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Amounts of Substances

Key Concepts

Atoms, atomic weights, masses
Molecules, molecular weights
Empirical formula, ionic compounds
Avogadro's number, mole, molar masses>

Skills to develop

Amounts of Substances in Various Units

Amounts of substances are measured in units of mass (g or kg), volume (L) and mole (mol). Unit interconversions are based on the definitions of the units, and converting amounts from g or kg into mol is based on atomic masses of the elements.

Atomic masses are the masses of one mole of elements. A mole of any element has an Avogadro's number of atoms (= 6.02x1023 atoms per mole).

The natural units of substances are molecules, which are groups of atoms bonded together, except monatomic molecules of inert gases, He, Ne, Ar, Kr, Xe, and Rn. For example, molecules of oxygen, water, and phosphorous are O2, H2O, and P4 respectively. These molecules have 2, 3, and 4 atoms respectively. Masses of one mole of substances are called molecular weights. Atomic and molecular weights are called molar masses.

The above illustrates only a very small number of examples. There are millions of compounds in the world. Please think of some other compounds you know of, and write down their formulas. Then figure out the number of atoms in each more of your compounds.

Different substances have different molecular masses. Thus, equal masses have different numbers of atoms, molecules, or moles. On the other hands, equal numbers of moles of different substances have different masses. The stoichiometric relationships among reactants and products may be complicated in units of g, but much simpler relationships are seen if we deal with units of moles or natural units of atoms and molecules.

Moles (mol) represent amounts of substances in the unit of Avogadro's number (6.022x1023) of atoms and molecules. Since empirical formulas such as Fe2+ ions and Fe2O3 are used for ionic compounds, a mole represent Avogadro's number of ions or per formula as written. A mole of Fe2+ has 6.022x1023 ions, and a mole of Fe2O3 has 1.204x1024 Fe and 1.8066x1024 O atoms, a total of 3.0x1024 Fe and O atoms.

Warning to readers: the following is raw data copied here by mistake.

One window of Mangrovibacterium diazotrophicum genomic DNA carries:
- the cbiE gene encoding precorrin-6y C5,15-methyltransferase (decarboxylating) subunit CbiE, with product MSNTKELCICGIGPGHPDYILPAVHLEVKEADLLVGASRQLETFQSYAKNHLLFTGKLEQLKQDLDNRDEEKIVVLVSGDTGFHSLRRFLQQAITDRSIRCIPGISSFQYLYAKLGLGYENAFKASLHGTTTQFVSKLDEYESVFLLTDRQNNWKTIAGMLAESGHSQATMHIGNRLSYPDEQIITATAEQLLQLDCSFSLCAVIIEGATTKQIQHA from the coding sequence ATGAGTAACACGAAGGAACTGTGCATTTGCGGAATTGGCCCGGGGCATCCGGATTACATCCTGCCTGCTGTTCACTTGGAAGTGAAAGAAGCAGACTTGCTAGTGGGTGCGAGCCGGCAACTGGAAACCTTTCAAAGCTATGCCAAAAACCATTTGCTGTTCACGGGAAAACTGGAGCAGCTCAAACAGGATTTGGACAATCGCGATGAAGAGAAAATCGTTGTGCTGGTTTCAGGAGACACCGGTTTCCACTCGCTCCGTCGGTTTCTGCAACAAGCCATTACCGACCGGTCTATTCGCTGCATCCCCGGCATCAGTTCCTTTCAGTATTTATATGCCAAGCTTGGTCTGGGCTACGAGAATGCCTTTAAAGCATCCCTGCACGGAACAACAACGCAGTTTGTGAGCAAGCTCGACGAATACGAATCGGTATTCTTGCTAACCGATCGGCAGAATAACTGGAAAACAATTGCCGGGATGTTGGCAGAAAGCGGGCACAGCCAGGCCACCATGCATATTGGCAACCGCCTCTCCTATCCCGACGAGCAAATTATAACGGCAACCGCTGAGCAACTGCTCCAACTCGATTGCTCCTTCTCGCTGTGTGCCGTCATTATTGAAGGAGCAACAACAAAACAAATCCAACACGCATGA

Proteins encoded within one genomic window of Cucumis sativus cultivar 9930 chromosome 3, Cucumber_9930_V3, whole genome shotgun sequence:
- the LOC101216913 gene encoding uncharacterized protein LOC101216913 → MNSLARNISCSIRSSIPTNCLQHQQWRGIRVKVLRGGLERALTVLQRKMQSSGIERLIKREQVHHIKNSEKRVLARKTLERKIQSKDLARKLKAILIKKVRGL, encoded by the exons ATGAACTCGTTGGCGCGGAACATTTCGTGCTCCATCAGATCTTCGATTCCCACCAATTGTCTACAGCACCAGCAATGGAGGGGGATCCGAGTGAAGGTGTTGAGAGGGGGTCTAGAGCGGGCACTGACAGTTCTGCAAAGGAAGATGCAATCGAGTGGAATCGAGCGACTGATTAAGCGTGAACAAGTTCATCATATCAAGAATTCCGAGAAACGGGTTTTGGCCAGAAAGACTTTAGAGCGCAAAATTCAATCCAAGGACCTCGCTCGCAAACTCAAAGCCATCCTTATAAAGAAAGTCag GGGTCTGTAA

The mole is a very important unit for chemical reactions, so is the skill to convert masses in g to mol. The number of moles of a substance in a sample is the mass in g divided by the molar mass gives the amount in moles.

mole = mass (g)
molar mass (g / mol)
Another common measure of substances is volume. Since density is the mass divided by its volume, conversion between volume and mass is accomplished by the formula:

density = mass (g)
volume (cm3)
mass = density (g cm-3) * volume cm3)

These fundamental formulas are results of the definition of these terms.

Skill Developing Questions

  1. What are the molar masses of the element hydrogen (H), oxygen (O), iron (Fe) and gold (Au)?
    Skill: know where to find molar masses of elements.

  2. The element gold is a precious metal. How many moles of gold are present in a mass of 1.0 kg?
    Skill: to convert mass in g into moles.

  3. A liter of water has a mass of 1.0 kg. How many moles of water are 1.0 kg?
    Skill:calculate molar masses of molecular compounds

  4. At standard temperature and pressure, a mole of gas occupies 22.4 L. If 20% of air is oxygen, how many moles of oxygen are contained in 1.0 L.
    Skill: express amount in volume.

  5. How many grams are there in 8.93e-3 mol of oxygen O2 (molar mass 32.0)?
    Skill: convert amounts in moles to mass in g or kg.

  6. How many moles of Fe2O3 are present in 1000 kg of the oxide? Atomic weights: Fe, 55.8, O, 16.0.
    Skill: convert amounts between moles and kg of compounds represented by chemical formulas.

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